Rahul Mishra’s homage to Jamdani was a successful attempt at courting simplicity.
When Rahul Mishra decided to work with Jamdanis he didn’t know he would manage to address a younger audience with his careful tailoring and austere garment construction. Most Indian women avoid weaves thinking they are tough to maintain, and are ideal only for duppattas and saris. “I let crafts lead the way and wanted to avoid crafts and museum piece being said in the same line, so I modernized them without compromising on their essential beauty,” says Rahul, who is gearing up for Milan Fashion Week next year.
A believer in the philosophy that design is the best when it disappears behind the person, his Khadi Jamdanis needed correct tackling so that the fragile fabric was sturdy enough to withstand the test of time. “Generally, weaves tend to tear at the armholes, as the fabric weakens due to the tension, but I engineered it in a way that the seams were toughened,” he confesses.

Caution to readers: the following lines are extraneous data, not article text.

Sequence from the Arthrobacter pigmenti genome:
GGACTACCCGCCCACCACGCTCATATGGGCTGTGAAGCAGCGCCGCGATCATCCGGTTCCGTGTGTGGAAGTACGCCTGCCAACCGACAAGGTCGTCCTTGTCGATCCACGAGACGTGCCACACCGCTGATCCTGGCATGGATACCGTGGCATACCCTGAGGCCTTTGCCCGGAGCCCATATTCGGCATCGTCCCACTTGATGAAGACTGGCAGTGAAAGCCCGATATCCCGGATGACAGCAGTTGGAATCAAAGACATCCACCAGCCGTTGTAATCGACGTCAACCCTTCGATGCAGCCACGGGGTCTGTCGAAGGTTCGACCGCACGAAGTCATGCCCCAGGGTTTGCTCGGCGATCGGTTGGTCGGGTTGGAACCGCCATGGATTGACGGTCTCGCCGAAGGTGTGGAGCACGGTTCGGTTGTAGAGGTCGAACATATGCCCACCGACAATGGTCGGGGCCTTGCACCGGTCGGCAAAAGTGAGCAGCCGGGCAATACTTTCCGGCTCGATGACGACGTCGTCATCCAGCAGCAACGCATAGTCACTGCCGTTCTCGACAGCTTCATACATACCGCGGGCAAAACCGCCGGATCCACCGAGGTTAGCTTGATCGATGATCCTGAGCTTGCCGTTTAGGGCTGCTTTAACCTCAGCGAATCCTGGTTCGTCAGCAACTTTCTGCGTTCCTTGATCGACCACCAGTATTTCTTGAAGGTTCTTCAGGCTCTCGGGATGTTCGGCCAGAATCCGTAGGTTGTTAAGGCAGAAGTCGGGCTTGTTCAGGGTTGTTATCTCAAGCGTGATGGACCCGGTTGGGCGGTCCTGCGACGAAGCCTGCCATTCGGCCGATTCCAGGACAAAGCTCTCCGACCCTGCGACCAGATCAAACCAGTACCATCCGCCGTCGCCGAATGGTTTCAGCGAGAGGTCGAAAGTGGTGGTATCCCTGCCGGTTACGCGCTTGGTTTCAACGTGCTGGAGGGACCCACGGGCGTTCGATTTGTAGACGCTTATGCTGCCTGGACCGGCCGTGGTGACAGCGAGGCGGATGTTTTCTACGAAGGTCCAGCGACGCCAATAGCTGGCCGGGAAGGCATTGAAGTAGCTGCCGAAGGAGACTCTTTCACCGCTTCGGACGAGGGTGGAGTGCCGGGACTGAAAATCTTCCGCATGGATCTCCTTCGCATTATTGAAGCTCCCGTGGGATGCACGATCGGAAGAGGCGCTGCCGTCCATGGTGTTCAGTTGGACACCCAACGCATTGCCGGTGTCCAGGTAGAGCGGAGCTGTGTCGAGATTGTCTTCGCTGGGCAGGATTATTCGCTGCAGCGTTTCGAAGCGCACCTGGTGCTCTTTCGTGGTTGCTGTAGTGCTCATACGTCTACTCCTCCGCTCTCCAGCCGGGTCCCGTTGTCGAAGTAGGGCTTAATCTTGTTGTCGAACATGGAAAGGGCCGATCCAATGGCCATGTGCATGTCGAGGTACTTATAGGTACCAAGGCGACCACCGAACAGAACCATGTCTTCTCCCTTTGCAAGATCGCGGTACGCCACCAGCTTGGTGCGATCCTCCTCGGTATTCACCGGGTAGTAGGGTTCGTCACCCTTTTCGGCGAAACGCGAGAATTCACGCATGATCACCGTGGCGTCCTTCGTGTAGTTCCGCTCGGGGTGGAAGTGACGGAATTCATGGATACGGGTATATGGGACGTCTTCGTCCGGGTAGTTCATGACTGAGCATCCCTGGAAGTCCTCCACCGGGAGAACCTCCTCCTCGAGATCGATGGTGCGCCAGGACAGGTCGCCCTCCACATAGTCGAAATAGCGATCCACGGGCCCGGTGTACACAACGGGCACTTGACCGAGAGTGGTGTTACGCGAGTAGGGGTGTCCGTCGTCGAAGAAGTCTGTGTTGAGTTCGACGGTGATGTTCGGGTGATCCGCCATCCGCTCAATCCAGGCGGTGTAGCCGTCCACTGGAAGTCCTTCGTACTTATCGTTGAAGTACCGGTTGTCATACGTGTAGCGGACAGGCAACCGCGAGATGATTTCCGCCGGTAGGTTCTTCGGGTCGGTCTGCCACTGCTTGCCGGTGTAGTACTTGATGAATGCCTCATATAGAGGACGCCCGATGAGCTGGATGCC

Keeping Jamdanis in their natural colours, Rahul’s white, terracotta and indigo proved that they could be more intricately woven than chanderis. The warp and weft count soared from 300 to 500 counts sometimes, but Rahul balanced the look by keeping the silhouettes uncomplicated. “The challenge for me was to reinvent a classic, make it aspirational and of course, new. From a museum piece to make Jamdani with absolute purity, ready-to-wear,” he smiles.
Fashion for Rahul is where you create freshness by borrowing from the past, using motifs which are Indian, but the interpretation universal. “I am not dressing women who want to look like clones of Kareena Kapoor or Priyanka Chopra, I’d prefer women who admire the simplicity of crafts, like to be in touch with reality and don’t want an outfit to overpower them,” he concludes.